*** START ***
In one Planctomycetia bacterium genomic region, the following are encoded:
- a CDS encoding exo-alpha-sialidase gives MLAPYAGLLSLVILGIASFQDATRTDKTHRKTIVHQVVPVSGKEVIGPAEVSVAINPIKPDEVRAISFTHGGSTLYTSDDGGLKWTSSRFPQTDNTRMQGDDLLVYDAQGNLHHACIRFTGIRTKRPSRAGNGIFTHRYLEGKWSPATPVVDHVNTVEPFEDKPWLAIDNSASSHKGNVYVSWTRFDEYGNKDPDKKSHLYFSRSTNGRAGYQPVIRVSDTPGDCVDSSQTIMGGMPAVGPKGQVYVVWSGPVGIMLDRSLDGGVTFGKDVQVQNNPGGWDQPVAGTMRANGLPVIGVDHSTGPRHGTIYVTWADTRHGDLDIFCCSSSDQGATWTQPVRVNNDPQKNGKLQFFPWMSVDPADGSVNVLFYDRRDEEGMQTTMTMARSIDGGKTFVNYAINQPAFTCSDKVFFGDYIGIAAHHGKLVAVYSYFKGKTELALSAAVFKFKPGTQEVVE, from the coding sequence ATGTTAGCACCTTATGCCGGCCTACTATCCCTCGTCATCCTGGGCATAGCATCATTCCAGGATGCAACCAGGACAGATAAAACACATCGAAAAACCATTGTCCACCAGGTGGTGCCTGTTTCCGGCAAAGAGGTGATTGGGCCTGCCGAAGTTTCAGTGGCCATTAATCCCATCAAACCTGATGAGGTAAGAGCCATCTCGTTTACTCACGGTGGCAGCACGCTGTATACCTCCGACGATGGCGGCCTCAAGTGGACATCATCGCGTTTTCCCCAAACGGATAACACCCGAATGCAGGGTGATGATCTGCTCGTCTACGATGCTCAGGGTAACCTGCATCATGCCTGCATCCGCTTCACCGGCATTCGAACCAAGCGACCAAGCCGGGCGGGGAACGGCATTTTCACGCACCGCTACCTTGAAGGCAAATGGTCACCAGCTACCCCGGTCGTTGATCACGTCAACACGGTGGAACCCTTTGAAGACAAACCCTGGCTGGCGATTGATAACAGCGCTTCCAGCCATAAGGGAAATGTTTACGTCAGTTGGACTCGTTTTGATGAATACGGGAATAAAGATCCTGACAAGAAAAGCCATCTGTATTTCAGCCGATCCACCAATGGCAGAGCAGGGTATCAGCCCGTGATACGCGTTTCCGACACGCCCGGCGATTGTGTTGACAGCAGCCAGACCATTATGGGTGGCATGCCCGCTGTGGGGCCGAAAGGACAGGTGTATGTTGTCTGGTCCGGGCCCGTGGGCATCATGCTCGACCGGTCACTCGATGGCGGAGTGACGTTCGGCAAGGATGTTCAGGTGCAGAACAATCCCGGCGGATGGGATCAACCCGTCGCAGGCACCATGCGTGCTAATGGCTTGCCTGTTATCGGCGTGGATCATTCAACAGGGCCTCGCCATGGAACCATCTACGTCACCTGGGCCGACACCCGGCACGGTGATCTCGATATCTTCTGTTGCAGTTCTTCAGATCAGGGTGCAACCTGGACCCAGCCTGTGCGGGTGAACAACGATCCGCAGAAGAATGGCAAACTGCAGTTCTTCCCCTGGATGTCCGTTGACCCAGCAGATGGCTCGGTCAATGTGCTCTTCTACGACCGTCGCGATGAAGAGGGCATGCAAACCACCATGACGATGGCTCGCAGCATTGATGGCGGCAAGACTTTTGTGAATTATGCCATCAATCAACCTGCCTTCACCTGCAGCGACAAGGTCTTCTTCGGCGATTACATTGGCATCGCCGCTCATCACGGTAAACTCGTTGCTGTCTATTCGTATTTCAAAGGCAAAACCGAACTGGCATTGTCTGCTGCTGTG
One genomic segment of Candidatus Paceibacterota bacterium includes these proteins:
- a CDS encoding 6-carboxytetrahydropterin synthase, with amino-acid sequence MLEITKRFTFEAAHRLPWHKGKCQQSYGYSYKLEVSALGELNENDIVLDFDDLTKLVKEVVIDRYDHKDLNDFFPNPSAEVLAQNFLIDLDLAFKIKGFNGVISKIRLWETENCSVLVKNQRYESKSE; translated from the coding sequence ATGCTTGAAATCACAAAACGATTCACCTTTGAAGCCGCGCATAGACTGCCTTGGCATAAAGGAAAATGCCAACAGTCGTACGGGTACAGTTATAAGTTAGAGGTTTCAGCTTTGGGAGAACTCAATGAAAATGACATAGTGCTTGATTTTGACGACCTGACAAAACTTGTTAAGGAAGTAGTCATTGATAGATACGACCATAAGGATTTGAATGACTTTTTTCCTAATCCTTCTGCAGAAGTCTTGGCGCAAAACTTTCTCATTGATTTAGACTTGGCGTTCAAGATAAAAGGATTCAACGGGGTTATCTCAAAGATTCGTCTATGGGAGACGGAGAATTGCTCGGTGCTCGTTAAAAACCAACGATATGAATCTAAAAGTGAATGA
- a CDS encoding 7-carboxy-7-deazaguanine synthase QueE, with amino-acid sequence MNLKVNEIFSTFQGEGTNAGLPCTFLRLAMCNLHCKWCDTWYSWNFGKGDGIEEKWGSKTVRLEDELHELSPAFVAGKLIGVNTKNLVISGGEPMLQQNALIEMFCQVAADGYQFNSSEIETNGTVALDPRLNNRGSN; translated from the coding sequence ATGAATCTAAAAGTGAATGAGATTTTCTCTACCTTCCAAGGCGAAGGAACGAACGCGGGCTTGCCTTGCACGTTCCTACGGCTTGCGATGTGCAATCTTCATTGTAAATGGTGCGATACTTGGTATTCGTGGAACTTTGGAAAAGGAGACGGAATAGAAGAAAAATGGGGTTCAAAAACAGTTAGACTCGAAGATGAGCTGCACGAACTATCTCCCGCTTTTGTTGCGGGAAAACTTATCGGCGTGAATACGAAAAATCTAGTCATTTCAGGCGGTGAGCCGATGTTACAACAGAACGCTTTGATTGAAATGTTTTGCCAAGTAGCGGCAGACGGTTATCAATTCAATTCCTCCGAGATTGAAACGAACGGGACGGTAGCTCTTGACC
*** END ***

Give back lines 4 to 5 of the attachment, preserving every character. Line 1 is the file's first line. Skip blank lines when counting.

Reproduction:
- a CDS encoding 6-carboxytetrahydropterin synthase, with amino-acid sequence MLEITKRFTFEAAHRLPWHKGKCQQSYGYSYKLEVSALGELNENDIVLDFDDLTKLVKEVVIDRYDHKDLNDFFPNPSAEVLAQNFLIDLDLAFKIKGFNGVISKIRLWETENCSVLVKNQRYESKSE; translated from the coding sequence ATGCTTGAAATCACAAAACGATTCACCTTTGAAGCCGCGCATAGACTGCCTTGGCATAAAGGAAAATGCCAACAGTCGTACGGGTACAGTTATAAGTTAGAGGTTTCAGCTTTGGGAGAACTCAATGAAAATGACATAGTGCTTGATTTTGACGACCTGACAAAACTTGTTAAGGAAGTAGTCATTGATAGATACGACCATAAGGATTTGAATGACTTTTTTCCTAATCCTTCTGCAGAAGTCTTGGCGCAAAACTTTCTCATTGATTTAGACTTGGCGTTCAAGATAAAAGGATTCAACGGGGTTATCTCAAAGATTCGTCTATGGGAGACGGAGAATTGCTCGGTGCTCGTTAAAAACCAACGATATGAATCTAAAAGTGAATGA
- a CDS encoding 7-carboxy-7-deazaguanine synthase QueE, with amino-acid sequence MNLKVNEIFSTFQGEGTNAGLPCTFLRLAMCNLHCKWCDTWYSWNFGKGDGIEEKWGSKTVRLEDELHELSPAFVAGKLIGVNTKNLVISGGEPMLQQNALIEMFCQVAADGYQFNSSEIETNGTVALDPRLNNRGSN; translated from the coding sequence ATGAATCTAAAAGTGAATGAGATTTTCTCTACCTTCCAAGGCGAAGGAACGAACGCGGGCTTGCCTTGCACGTTCCTACGGCTTGCGATGTGCAATCTTCATTGTAAATGGTGCGATACTTGGTATTCGTGGAACTTTGGAAAAGGAGACGGAATAGAAGAAAAATGGGGTTCAAAAACAGTTAGACTCGAAGATGAGCTGCACGAACTATCTCCCGCTTTTGTTGCGGGAAAACTTATCGGCGTGAATACGAAAAATCTAGTCATTTCAGGCGGTGAGCCGATGTTACAACAGAACGCTTTGATTGAAATGTTTTGCCAAGTAGCGGCAGACGGTTATCAATTCAATTCCTCCGAGATTGAAACGAACGGGACGGTAGCTCTTGACC